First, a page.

You can search the entire site. or go to the recent opinions, or the chronological or subject indices. Kiokun v. State, Dept. of Public Safety (7/25/2003) sp-5717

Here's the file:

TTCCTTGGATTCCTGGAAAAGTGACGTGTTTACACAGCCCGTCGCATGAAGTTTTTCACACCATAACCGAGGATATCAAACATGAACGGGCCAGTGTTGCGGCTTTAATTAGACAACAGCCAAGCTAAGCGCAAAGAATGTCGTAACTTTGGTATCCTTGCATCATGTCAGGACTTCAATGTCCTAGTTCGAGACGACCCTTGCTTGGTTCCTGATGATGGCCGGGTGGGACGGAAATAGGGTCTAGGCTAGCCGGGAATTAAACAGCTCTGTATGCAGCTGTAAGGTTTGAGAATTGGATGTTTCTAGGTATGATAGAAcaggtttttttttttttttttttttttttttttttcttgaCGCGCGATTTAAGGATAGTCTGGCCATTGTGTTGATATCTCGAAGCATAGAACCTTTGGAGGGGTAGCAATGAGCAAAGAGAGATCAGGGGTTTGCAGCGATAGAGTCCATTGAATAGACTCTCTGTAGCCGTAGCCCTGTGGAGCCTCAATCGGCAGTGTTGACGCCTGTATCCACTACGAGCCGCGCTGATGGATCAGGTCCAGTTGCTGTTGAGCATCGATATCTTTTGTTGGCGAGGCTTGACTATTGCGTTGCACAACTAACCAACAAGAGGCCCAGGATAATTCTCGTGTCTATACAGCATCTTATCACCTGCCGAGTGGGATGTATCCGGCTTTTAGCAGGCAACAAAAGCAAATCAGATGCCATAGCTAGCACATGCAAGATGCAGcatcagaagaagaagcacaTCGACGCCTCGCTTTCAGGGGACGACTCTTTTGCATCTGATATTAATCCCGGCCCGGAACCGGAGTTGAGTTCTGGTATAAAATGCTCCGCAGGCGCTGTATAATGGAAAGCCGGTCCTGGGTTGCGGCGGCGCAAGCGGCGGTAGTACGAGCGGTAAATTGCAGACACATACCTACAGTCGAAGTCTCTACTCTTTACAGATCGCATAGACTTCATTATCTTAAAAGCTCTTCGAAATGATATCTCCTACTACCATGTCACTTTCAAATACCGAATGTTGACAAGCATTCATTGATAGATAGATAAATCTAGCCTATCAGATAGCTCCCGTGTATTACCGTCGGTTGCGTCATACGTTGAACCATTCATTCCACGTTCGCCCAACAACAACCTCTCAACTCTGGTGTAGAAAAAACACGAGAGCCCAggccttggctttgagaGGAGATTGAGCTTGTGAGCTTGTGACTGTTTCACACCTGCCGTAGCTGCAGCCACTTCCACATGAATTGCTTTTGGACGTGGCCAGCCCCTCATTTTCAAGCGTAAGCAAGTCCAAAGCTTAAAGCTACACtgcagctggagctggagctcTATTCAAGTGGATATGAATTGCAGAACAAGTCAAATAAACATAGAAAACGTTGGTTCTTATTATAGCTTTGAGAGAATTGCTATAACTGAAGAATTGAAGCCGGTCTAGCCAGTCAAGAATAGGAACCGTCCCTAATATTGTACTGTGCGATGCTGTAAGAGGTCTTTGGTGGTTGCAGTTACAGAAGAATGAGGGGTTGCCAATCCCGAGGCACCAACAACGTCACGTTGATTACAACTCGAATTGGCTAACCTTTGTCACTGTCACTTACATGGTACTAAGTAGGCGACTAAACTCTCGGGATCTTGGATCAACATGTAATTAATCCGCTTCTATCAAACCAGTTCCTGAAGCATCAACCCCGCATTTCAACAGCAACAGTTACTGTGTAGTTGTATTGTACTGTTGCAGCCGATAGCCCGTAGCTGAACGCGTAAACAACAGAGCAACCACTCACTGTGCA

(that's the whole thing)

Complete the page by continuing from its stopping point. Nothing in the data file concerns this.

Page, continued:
Notice: This opinion is subject to correction before publication in the Pacific Reporter. Readers are requested to bring errors to the attention of the Clerk of the Appellate Courts, 303 K Street, Anchorage, Alaska 99501, phone (907) 264-0608, fax (907) 264-0878, e-mail email@example.com. THE SUPREME COURT OF THE STATE OF ALASKA NANCY KIOKUN and CYNTHIA ) OLRUN, ) Supreme Court No. S-9044 ) Petitioners, ) Superior Court No. 4BE-97- 274 CI ) v. ) O P I N I O N ) STATE OF ALASKA, DEPART- ) [No. 5717 - July 25, 2003] MENT OF PUBLIC SAFETY, ) ) Respondent. ) ________________________________) ) STATE OF ALASKA, DEPART- ) Supreme Court Nos. S-9558/9563 MENT OF PUBLIC SAFETY, ) ) Appellant/Cross-Appellee, ) ) v. ) ) NANCY KIOKUN and CYNTHIA ) OLRUN, ) ) Appellees/Cross-Appellants. ) ________________________________) Petition for Review from the Superior Court of the State of Alaska, and on appeal from the Superior Court of the State of Alaska, Fourth Judicial District, Bethel, Charles R. Pengilly, Judge. Appearances: Venable Vermont, Jr. and Gary M. Guarino, Assistant Attorneys General, Anchorage, and Bruce M. Botelho, Attorney General, Juneau, for State of Alaska. Kari L. Bazzy-Garber, Garber & Bazzy, P.C., and Don C. Bauermeister, Burke & Bauermeister, P.L.L.C., Anchorage, for Nancy Kiokun and Cynthia Olrun. Before: Fabe, Chief Justice, Matthews, Eastaugh, Bryner, and Carpeneti, Justices. EASTAUGH, Justice. 1. INTRODUCTION Tort plaintiffs claimed the State of Alaska was liable for the deaths of three people who perished in bitter mid-January cold after they left their car in deep snow on a remote, unmaintained road. The plaintiffs claimed the Alaska State Troopers negligently failed to launch a search and rescue after hunters told the troopers late the afternoon of January 15, 1996 they had found an unoccupied car, a "HELP" sign and arrow stamped in the snow, and footprints heading east. The temperature was then forty-five degrees below zero Fahrenheit. About fifty-eight hours later Leah and Palmer Olrun and their young grandson were found dead eight miles from the car. Assuming the troopers owed a tort duty, we hold that the decision whether to initiate a search and rescue is protected by discretionary function immunity. We therefore reverse the judgment entered for the plaintiffs, and remand for entry of judgment for the state. II. FACTS AND PROCEEDINGS Between 5:00 and 5:30 p.m. on January 15, 1996, hunters Marcel Kania and Vernon Rice went to the Cantwell home-office of Alaska State Trooper Ellis.1 Rice reported to Trooper Ellis's wife by intercom that the hunters had seen an abandoned red Subaru in deep snow on an unmaintained road at Mile 50 of the Denali Highway. They found the car stopped in the middle of the road in about eighteen inches of snow. They saw the word "HELP" and an arrow stamped in the snow, and footprints heading east, toward Paxson. Rice reported that people were in trouble and needed help. The hunters did not find the car's occupants or report its license plate number or any other identifying features. The car was about fifty miles from Paxson and about eighty miles from Cantwell. It had taken the hunters about two hours and fifteen minutes to reach Cantwell. Trooper Ellis immediately forwarded the information to the Fairbanks State Troopers dispatcher, who relayed it to the Glennallen dispatcher. At about 6:00 p.m. that night the Glennallen dispatcher contacted Trooper Ellis, who provided all the information he had about the vehicle. The Glennallen dispatcher then contacted Trooper Pierce at the Paxson Lodge and asked him to check for more information around the Lodge. At 6:25 p.m. the Glennallen dispatcher contacted Trooper Heck to advise him of the hunters' report. Trooper Heck asked Trooper Stevenson to travel to the Subaru's location that night via snowmachine. Although Trooper Stevenson initially agreed, both troopers decided that Trooper Stevenson should not travel alone and that it would be best to wait until morning. Trooper Heck returned to the Glennallen post and contacted Trooper Ellis in Cantwell for more information. Trooper Heck also left a message for Sergeant Maynard at his home. Trooper Heck contacted one other trooper before ending his shift. He did not, however, inform the Rescue Coordination Center (RCC) that he would not be coordinating a response that night. Sergeant Maynard advised the Glennallen dispatcher at 10:00 p.m. to have Trooper Pierce call him the next morning. At 11:30 p.m. January 15 Trooper Siegfried of the Anchorage post was contacted by the Anchorage dispatcher, who reported that Leah Olrun, her husband, and her grandchild were missing, along with their maroon Subaru. Trooper Siegfried searched the Seward Highway for the Olruns between midnight and 2:20 a.m. At 9:00 a.m. January 16 Sergeant Maynard contacted Captain Clontz and they decided a search of the Denali Highway using the Alaska State Trooper helicopter would be feasible when the temperature rose above thirty-five degrees below zero. The temperature was then minus fifty degrees Fahrenheit. At 2:33 p.m. the Anchorage Police Department dispatcher sent an all- points message regarding the Olruns and the vehicle. At 11:00 a.m. on January 17 a relative of the Olruns reported to Trooper Gibson of the Anchorage post that the Olruns had left Anchorage on Tuesday, January 11, heading toward the Kenai Peninsula. After contacting dispatch and learning about Trooper Siegfried's search earlier that morning, Trooper Gibson informed the relative of the search. At 1:30 p.m. Sergeant Stauber requested a Civil Air Patrol search for the Olruns. After collecting more information, Sergeant Stauber requested permission to authorize a Civil Air Patrol search of the highway between Anchorage and Homer. At 7:42 p.m. on January 17 Trooper Pierce reported to Sergeant Maynard the connection he made between the "Be On The Lookout" report, the report of the vehicle on the Denali Highway, and the report of the missing Olruns. Sergeant Maynard authorized an immediate search of the Glennallen area. The Olrun vehicle was found at 1:00 a.m. on Thursday, January 18, 1996. Two-and-a-half hours later the Olruns' frozen bodies were found almost eight miles east of the vehicle. Nancy Kiokun (Leah Olrun's mother) and Cynthia Olrun (daughter of Leah and Palmer Olrun and mother of the decedent child) filed suit against the State of Alaska and the State Department of Public Safety in December 1997. We refer to the plaintiffs collectively as "Kiokun," and to the defendants interchangeably as the "state" or the "department." Kiokun moved for summary judgment on the issue of the department's duty to rescue. Relying on Lee v. State,2 the superior court ruled as a matter of law that the state had a duty to go to the Olruns' aid and that it had breached that duty. The court ruled that the department was not entitled to discretionary function immunity because the decision to conduct search and rescue operations was operational. The case went to trial and the jury found that the state's negligence was a legal cause of the three deaths and that the department was fifty-one percent responsible for the Olruns' deaths.3 This appeal follows.4 III. DISCUSSION A. Standard of Review Whether a governmental act is entitled to discretionary function immunity is a matter of law.5 We review questions of law de novo.6 We review the interpretation of statutes using our independent judgment.7 B. Duty Kiokun filed a motion to establish the state's duty to the Olruns8 and a motion for partial summary judgment. The superior court entered partial summary judgment against the state, ruling that "[t]he State of Alaska through the Alaska State Troopers owed a duty to the Olrun family to go to their aid. . . . The State of Alaska breached its duty as a matter of law." The superior court relied on Lee v. State9 to support its conclusion. Normally we do not reach the question of AS 09.50.250 discretionary function immunity unless we have first determined that the state owed an actionable duty10 and that it is at least disputed whether the state breached that duty. The state argues that no actionable duty arose under statute, the department's operating manual, our case law, or public policy. Kiokun argues that the state owed a duty that arose out of statute, assumption of duty, common law, and the department's operating manual. Notwithstanding our usual practice when we consider issues concerning tort claims against the state and discretionary function immunity, we proceed in this case directly to the immunity analysis because it better illustrates the public policy issues that would also bear on a duty analysis. For our purposes, therefore, we assume that the department owed a duty, arising at some undetermined time, to commence a meaningful search for the Olruns and possibly a rescue attempt. C. Immunity The state moved for summary judgment, arguing that its failure to launch an immediate search and rescue was a decision protected by discretionary function immunity.11 Kiokun opposed the motion and asserted that the Department of Public Safety Operating Procedures Manual, testimony from a former state trooper, and Alaska statutes and case law all dictated that the decision not to launch an immediate search and rescue was operational and therefore not immune from a tort claim.12 Although we explain the doctrine in more detail below, it is pertinent to note now that we distinguish between planning activities and operational activities to determine whether the state's actions are immune from a tort claim. Operational activities are not immune.13 The superior court granted Kiokun summary judgment on the duty issue, stating orally, "[A] duty to rescue does exist. I rely on Lee and its progeny principally in recognizing that duty. . . . I think there is a duty imposed on police officers by law to rescue people in need." The superior court did not undertake a discretionary function analysis. Instead, it stated, "[t]his behavior . . . is operational activity." The court also granted Kiokun summary judgment on the issue of breach of duty. The court reserved the issue of causation for the trial jury. The state advances three reasons to support its appellate argument that the decision whether to initiate a search and rescue is protected from tort claims by discretionary function immunity. First, it contends that AS 18.60.120 governs search and rescue initiation and is a permissive statute.14 Because the statute uses the word "may," the state concludes that the legislature intended the department to use its discretion when deciding whether to launch a search and rescue operation. The state relies on our decision in State, Department of Transportation & Public Facilities v. Sanders,15 in which we looked to the language of the traffic regulations to determine whether airport officials had a duty to enforce them. We concluded that the use of the permissive "may" meant that the airport officials had discretion whether to enforce the regulations.16 The state claims that here, as in Sanders, we should hold that the permissive language of the statute left the decision whether to launch a search and rescue attempt to the Department of Public Safety's discretion. Second, the state asserts that the decision whether to initiate a search and rescue is inherently based on resource allocation and is therefore protected as a discretionary function. It relies on cases in which we held that state decisions that involved evaluation of road conditions to determine whether to issue tickets to motorists driving at unreasonable speeds17 and whether to close the Parks Highway due to ice18 are protected against tort claims. In those cases we held that the state's decisions were protected from tort claims under the doctrine of discretionary function immunity because the decisions involved evaluation of safety concerns.19 The department argues that whether to initiate a search and rescue depends on weather conditions, available manpower, and "allocation of scarce emergency rescue resources." It analogizes this case to Johnson v. United States, Department of Interior.20 The United States Court of Appeals for the Tenth Circuit there held that the activities of park rangers in gathering information and deciding whether to initiate a search and rescue balanced "safety objectives" against practical resource considerations, were "grounded in social and economic policy," and were therefore within the federal discretionary function exception and protected from tort claims.21 Finally, the department concedes that it could have been subject to a tort claim had it initiated a negligent search and rescue, but argues that because it did not undertake to rescue the Olruns, it did not assume a duty that would render discretionary function immunity inapplicable. In State v. Abbott we held that the state undertook a duty when its winter maintenance of the Seward Highway resulted in more dangerous conditions.22 Because the state had undertaken the maintenance of the highway, we held that it had undertaken an operational duty and thereby waived its immunity.23 Similarly, in Adams v. State, we held that the decision whether to inspect hotels was a discretionary function but that once the state had inspected a particular hotel it had waived immunity for incidents resulting from the negligent inspection of that hotel.24 The department argues here that because the troopers did not decide to initiate a search and rescue, they did not undertake an operational duty to rescue the Olruns. (The troopers ultimately did launch a search in the vicinity of the Subaru based on the hunters' report, but the decision to do so was made after the Olruns must have already succumbed to the bitter cold, probably sometime before daylight on January 16.) Kiokun responds that the department's position is antiquated and inappropriately impersonal. She contends that the legislative history of AS 18.60.120 does not indicate that the legislature intended the statute to immunize the state from lawsuits related to search and rescue decisions. She contends that the decision was operational, because the troopers had a mandatory duty to commence a prompt search. Finally, she asserts that the troopers assumed a duty to the Olruns after they promised to follow up on the hunters' report. "[W]e identify `discretionary' acts or functions by examining whether the act or function can be described as `planning' or `operational.' "25 We distinguish between decisions that involve policy formation and those that involve policy execution or implementation.26 This ensures that courts do not step into the policy roles committed to other branches of government.27 The United States Supreme Court has held that "if the policies and programs formulated by the [agency] allow room for implementing officials to make independent policy judgments, the discretionary function exception protects the acts taken by those officials in the exercise of this discretion."28 In holding that the state owed a duty to go to the Olruns' aid, the superior court relied on Lee v. State, in which we held that a state trooper had a duty to aid a girl whose arm was in the mouth of a caged lioness at an amusement park.29 Kiokun contends that the duty imposed in Lee is inconsistent with granting discretionary function immunity. It might be argued that because the hunters' report revealed that persons were potentially at high risk of injury or death, the same duty to rescue imposed on the trooper in Lee also compelled the troopers to respond here. But the state did not argue in Lee that it was protected by discretionary function immunity. (The question there was whether the Alaska Good Samaritan Statute applied. We held that it did not, because the trooper had a duty to respond.30) The trooper had actually commenced a rescue effort in Lee but allegedly performed it negligently. Moreover, a duty to conduct a search or rescue does not inevitably carry with it a duty to conduct an immediate search and rescue. The difference is illustrated by the differences in the circumstances facing the troopers in each case. In Lee, the child's companion ran from the amusement park to a nearby trooper office for help.31 The lioness had already grabbed the child's arm in its teeth, and the companion had been unable to secure her release by striking the lioness with a pipe.32 The trooper was able to respond immediately. No issue was raised about any physical or practical reasons for not immediately responding, and there was no claim the trooper failed to respond promptly. In comparison, the limited information the hunters conveyed lacked the immediacy of the report received in Lee. More importantly, the formidable distances, climatic conditions, and practical limitations on the available transportation choices made it necessary to consider factors not present in Lee. In contrast, in Adams v. City of Tenakee Springs, we held that staffing a fire department was discretionary partly because it was a resource allocation decision.33 We relied in that case on Estate of Arrowhead v. State34 and Industrial Indemnification Co. v. State35 for the proposition that decisions regarding resource allocation are immune from judicial review. In Guerrero v. Alaska Housing Finance Corp., we held that "what qualifies as a matter of basic planning or policy often depends more on the factual circumstances surrounding an agency's actions than it does on the actions' inherent nature."36 We quoted Abbott's holding that "[o]nce the initial policy determination is made . . . decisions as to how that decision should be carried out . . . [are] made at the operational level."37 Search and rescues may fall into this category because before troopers decide whether to launch a search or a rescue, they must evaluate weather and safety conditions, determine if suitable resources are available, and generally weigh the risks against the benefits of a particular endeavor. Angnabooguk v. State, Department of Natural Resources38 is particularly helpful in categorizing search and rescue decisions. There, a fire burned out of control after the Division of Forestry allegedly set a remedial fire that the division did not have enough resources to contain. We held that there was no actionable statutory duty of care to fight the fire non-negligently.39 We further held that the department's internal rules and guidelines did not create a duty of care.40 We did hold, however, that the department owed a duty of care as a matter of public policy.41 We relied on City of Fairbanks v. Schaible,42 in which we held that when a fire department chooses to fight a particular fire, it must do so non-negligently.43 We went on to say in Angnabooguk that neither the Alaska Tort Claims Act nor our case law supported the department's contention that all firefighting decisions are protected by discretionary function immunity.44 First, we observed that the plain language of the tort claims statute did address some specific activities and we concluded that had the legislature intended to immunize all firefighting activities it could have said so in the statute.45 Second, we noted that we had never held that an entire class of decisions was "necessarily bound up with policy considerations" sufficient to immunize all firefighting decisions.46 After reviewing the entirety of our discretionary function immunity jurisprudence,47 we reiterated the distinction between planning and operational decisions48 and instructed the superior court on remand to determine for each alleged negligent act whether it was a planning or an operational decision.49 Just as we were not prepared in Angnabooguk to hold that all firefighting decisions are entitled to discretionary function immunity, we are not prepared in this case to say that every search and rescue decision is immune from tort claims. We hold here, however, that the initial decision in this case whether to launch a search and rescue effort is sufficiently based on resource allocation and public policy considerations that it is immune. In reaching that conclusion, we find Johnson v. United States, Department of Interior50 particularly instructive. In that case, a group of hikers climbing Buck Mountain in Grand Teton National Park lost contact with Johnson, a member of the group. One of the hikers notified park rangers that Johnson was missing. The park rangers did not initiate a climbing search and rescue until five hours after receiving the initial report that Johnson was lost.51 The rangers initiated a helicopter search early the next morning but Johnson had died of hypothermia the previous evening after sustaining injuries while descending the mountain.52 The United States Court of Appeals for the Tenth Circuit reviewed the process by which the rangers made search and rescue decisions. It recognized that they "must act without reliance upon fixed or readily ascertainable standards when making a search and rescue decision in the field."53 It then considered whether the rangers' search and rescue decisions "simply" involved weighing considerations under an "established program" or whether they involved "the balancing of competing policy considerations."54 It observed that "[t]he discretionary function exception may apply in the absence of a conscious decision, so long as the . . . search and rescue program allowed room for the rangers to make independent policy judgments."55 The court then held: the rangers' decision if, when or how to rescue inherently involves the balancing of safety objectives against such practical considerations as staffing, funding and minimizing government intrusion. As such, these decisions are grounded in social and economic policy, and thus are shielded from liability under the [Federal Tort Claims Act] discretionary function exception. Kiokun argues that the troopers' decisions whether and when to initiate a search and rescue are not discretionary. But we think that a decision whether to conduct a search and rescue is inherently a decision regarding public safety objectives and the allocation of resources. The Wisconsin Supreme Court offers a different way to analyze search and rescues. It compares ministerial and discretionary activities and on a case-by-case inquiry applies a "known danger" exception to immunity.57 The court explained: [A] dangerous situation will be held to give rise to a ministerial duty only when "there exists a known present danger of such force that the time, mode and occasion for performance is evident with such certainty that nothing remains for the exercise of judgment and discretion." . . . . For the known danger exception to apply, the danger must be compelling enough that a self- evident, particularized, and non- discretionary municipal action is required. The focus is on the specific act the public officer or official is alleged to have negligently performed or omitted. Lee v. State59 involved a particularized and non- discretionary trooper response to aid a girl whose arm was reported to be in the mouth of a lioness at a nearby amusement park. It is a graphic example of a "known danger" situation. The report identified a particularized threat, a victim already in extreme jeopardy and unlikely to be able to protect herself with her own resources, and a specific nearby location easily reached by the responding trooper. Given these circumstances, no conceivable discretion about whether to respond, when to respond, and where to go was involved. However, under Wisconsin's analysis, a report of the type received from the hunters cannot be classified as involving a "known danger" because the proper way to respond is not self-evident or non-discretionary. Judgment and discretion must be exercised in deciding what to do and how to do it in response to that sort of report. In this case, the troopers received information about the Olruns and formulated a response based on weather conditions, accessibility of resources, and availability of manpower. The hunters found the Olruns' car at Mile 50 on the unmaintained Denali Highway, eighty miles from Cantwell and fifty miles from Paxson. The car was also eight miles from the Maclaren River Lodge and a mile and a half from Moore's Camp. After the hunters found the car, it took them about two hours and fifteen minutes to reach the Cantwell trooper post. The hunters did not know how long the car had been abandoned when they found it, but because they saw footprints and an arrow and "HELP" sign stamped in the snow, they reported that there were people in trouble. It was forty-five degrees below zero Fahrenheit the evening of January 15. The troopers did not know how the Olruns were dressed or what provisions they had with them. The extreme temperatures made aircraft searches or ground travel difficult or impossible. We asked the parties for supplemental briefing on the issue of what decisions were made by the troopers and when.60 Trooper Heck made the decision sometime between 6:25 p.m. and 7:20 p.m. on January 15 that it was too cold and dark to proceed with rescue efforts that night, over an hour after the troopers received the hunters' report. Because the hunters had to drive about two hours to reach the Cantwell post, Trooper Heck made his decision more than three hours after the hunters left the abandoned vehicle. Kiokun's expert, an arctic engineer and "specialist in frost formation in Alaska weather" testified that the Olruns likely left their vehicle around 1:30 p.m. on January 15. This was perhaps six hours before Trooper Heck made his initial decision. Trooper Heck determined that it was likely that the Olruns could walk the eight miles to the lodge by the time anyone could reach them and that resources were better spent in the morning. Although the record establishes that Trooper Heck was later disciplined by the Department of Public Safety for failing to take further measures, for purposes of our discretionary function immunity inquiry, it was within the department's discretion for Trooper Heck to make his decision. In personal injury actions against the state, the issue of negligence arises only if the conduct at issue involves performance of an operational function and thus falls outside the protection of discretionary function immunity; by contrast, because sovereign immunity does not constrain a state agency's actions, the department may impose discipline for negligent breaches of its standards of conduct regardless of whether those breaches involve discretionary functions.61 We conclude that the evaluation of weather conditions and resource availability is better left to the immediate discretion and expertise of the Department of Public Safety than evaluated in retrospect by the courts.62 We hold that the decision whether to initiate a search and rescue operation remains one of policy. Some, although not necessarily all, decisions made after a search and rescue is commenced may be operational.63 We have said that if the state has breached a statute or regulation expressly requiring it to act under specific circumstances, its decisions are not protected by discretionary function immunity.64 Kiokun argues that the troopers had a mandatory duty to go to the Olruns' aid under AS 44.41.020, which provides that "[t]he Department of Public Safety shall administer functions relative to the protection of life and property." The department responds that AS 18.60.120 controls searches and rescues. Alaska Statute 18.60.120 states: Upon being notified that a person is lost, injured, killed, or is in need of immediate rescue, the commissioner of public safety or a designee may appoint a competent person to organize, direct, and guide a search and rescue party for the purpose of rescuing or retrieving the person of the person's remains. We read these two statutes as authorizing the state to conduct search and rescue operations. We do not read them as imposing a mandatory duty which would be enforceable in the abstract regardless of the circumstances in a given situation. The state's duty necessarily turns on the circumstances presented. This duty squarely implicates the same resource allocation and risk-benefit considerations best left to the persons who must decide what to do when troopers receive a report like the one the hunters made. We similarly do not read the department's operations manual to impose an actionable duty. The state's arguable failure to adhere to the manual consequently does not prevent it from invoking the discretionary function immunity defense. IV. CONCLUSION Because the troopers' decision whether to initiate a search and rescue was protected from a tort claim by discretionary function immunity, we REVERSE the judgment, VACATE the jury verdict and damages award, and REMAND for entry of judgment for the state. _______________________________ 1 The dates and times and other specific facts set out here give context to the legal issues before us. And although we sometimes refer to facts described in the administrative investigation report, the dispositive facts are largely undisputed. 2 490 P.2d 1206 (Alaska 1971). 3 The jury found that the department was fifty-one percent responsible for the Olruns' deaths. It awarded $1,800,000 for the Olruns' pre-death suffering, $451,996 in economic damages, and $7,480 for funeral expenses. It awarded $3,000,000 to Cynthia Olrun for losses relating to the death of her son and $2,500,000 collectively to all surviving family members for loss of society and mental distress damages. 4 Kiokun also filed a petition for review after the trial court ruled that the Alaska wrongful death statute, AS 09.55.580, does not allow claims for loss of adult consortium. The trial court also ruled that the non-economic damages cap under former AS 09.17.010 applied to wrongful death actions and the court applied the cap to the jury's award. Kiokun cross-appeals these two rulings. Our ruling on the immunity issue makes it unnecessary to consider the issues raised in Kiokun's petition and cross-appeal. 5 Angnabooguk v. State, Dep't of Natural Res., 26 P.3d 447 (Alaska 2001). 6 Kooly v. State, 958 P.2d 1106, 1107 (Alaska 1998). 7 Sauve v. Winfree, 985 P.2d 997, 999 (Alaska 1999). 8 A negligence action may lie against the state if the state owed a duty of care to the plaintiffs. Mesiar v. Heckman, 964 P.2d 445, 448 (Alaska 1998). 9 490 P.2d 1206, 1210 (Alaska 1971) (holding that state trooper had duty to aid girl whose arm was in mouth of lioness at amusement park). 10 See Guerrero v. Alaska Hous. Fin. Corp., 6 P.3d 250, 254 (Alaska 2000); Kooly, 958 P.2d at 1108 (deciding first whether there is actionable duty before reaching immunity question). 11 AS 09.50.250 waives sovereign immunity, allowing certain causes of action against the state, while simultaneously shielding state discretionary functions from legal challenge. It provides in pertinent part: A person . . . having a . . . tort claim against the state may bring an action against the state in a state court that has jurisdiction over the claim. . . . However, an action may not be brought under this section if the claim (1) . . . is an action for tort, and based upon the exercise or performance or the failure to exercise or perform a discretionary function or duty on the part of a state agency or an employee of the state, whether or not the discretion involved is abused. 12 Dep't of Transp. & Pub. Facilities v. Sanders, 944 P.2d 453, 456 (Alaska 1997) ("Only acts or functions occurring at the planning level are entitled to immunity as discretionary functions under AS 09.50.250."). 13 Id. 14 AS 18.60.120 provides: Upon being notified that a person is lost, injured, killed, or is in need of immediate rescue, the commissioner of public safety or a designee may appoint a competent person to organize, direct, and guide a search and rescue party for the purpose of rescuing or retrieving the person or the person's remains. 15 944 P.2d 453 (Alaska 1997). 16 Id. at 457; see also Wallace v. State, 557 P.2d 1120, 1123 nn.7, 8 (Alaska 1976). 17 Earth Movers, Inc. v. State, 691 P.2d 281, 283-84 (Alaska 1984). 18 Estate of Arrowwood v. State, 894 P.2d 642, 645-46 (Alaska 1995). 19 Id.; Earth Movers, 691 P.2d at 283. 20 949 F.2d 332, 338 (10th Cir. 1991). 21 Id. at 338, 339. 22 498 P.2d 712, 715-16 (Alaska 1972). 23 Id. at 716. 24 555 P.2d 235, 240 (Alaska 1976). 25 Sanders, 944 P.2d at 456 (citing Abbott, 498 P.2d at 720- 22). 26 Id. 27 See Indus. Indem. Co. v. State, 669 P.2d 561, 563 (Alaska 1983) ("[C]ourts must not intrude into realms of policy exceeding their institutional competence."); Johnson v. State, 636 P.2d 47, 64 (Alaska 1981). 28 Berkovitz v. United States, 486 U.S. 531, 546 (1988). 29 490 P.2d 1206, 1210 (Alaska 1971). 30 Id. at 1208-09. 31 Id. at 1208. 32 Id. 33 963 P.2d 1047, 1050-51 (Alaska 1998). 34 894 P.2d 642, 646 (Alaska 1995). 35 669 P.2d at 564-65. 36 6 P.3d 250, 261-62 (Alaska 2000). 37 Id. at 262 (quoting Abbott, 498 P.2d at 722). 38 26 P.3d 447 (Alaska 2001). 39 Id. at 451-52. 40 Id. at 452. 41 Id. at 452-53. 42 375 P.2d 201 (Alaska 1962). 43 See also Adams v. City of Tenakee Springs, 963 P.2d 1047, 1049 (Alaska 1998) (affirming superior court in case in which jury was instructed that city could not be held liable for resource allocation but could be held liable for negligent conduct). 44 26 P.3d at 454-55. 45 Id. 46 Id. at 455 (original emphasis). 47 Id. at 456 n.34. 48 Id. ("[T]he State's decision to engage in an activity is an immune `planning' decision, while the decisions undertaken in implementing the activity are operational, as long as the implementation does not involve the consideration of policy factors."). 49 Id. at 458. 50 949 F.2d 332 (10th Cir. 1991). 51 Id. at 334-35. 52 Id. 53 Id. at 338. 54 Id. at 339. 55 Id. 56 Id. at 339; see also Huber v. United States, 838 F.2d 398, 401 (9th Cir. 1988) (Coast Guard can decide whether to aid vessel); In re Am. Oil Co., 417 F.2d 164, 168 (5th Cir. 1969) (Coast Guard's search and rescue plan imposed no duty on government to public). 57 Lodl v. Progressive N. Ins. Co., 646 N.W.2d 314, 323-24 (Wis. 2002); see also Hoskins v. Dodge County, 642 N.W.2d 213, 219-20 (Wis. App. 2002). 58 Lodl, 646 N.W.2d at 324 (quoting C.L. v. Olson, 422 N.W.2d 614 (Wis. 1988)). 59 490 P.2d 1206 (Alaska 1971). 60 In their supplemental briefing, both parties referred to the administrative investigation report. The department objected on the grounds that the report was not admitted into "record evidence." After considering the department's objections, we believe the report contains helpful information, and we have relied on it in discussing some details of the troopers' activities. 61 Kooly v. State, 958 P.2d 1106, 1108 (Alaska 1998). 62 See Sanders, 944 P.2d at 458-59 ("Because the governing regulation provides no standards that a court might use to analyze the non-enforcement decision, the non-enforcement decision is protected by the discretionary function exception in AS 09.50.250(1)."). 63 Cf. Angnabooguk, 26 P.3d at 459 ("[C]ertain on-the-scene firefighting tactical decisions may be considered discretionary because they entail resource allocation decisions or considered decisions of firefighting policy that are properly vested in the officials in charge."). 64 See id. at 457.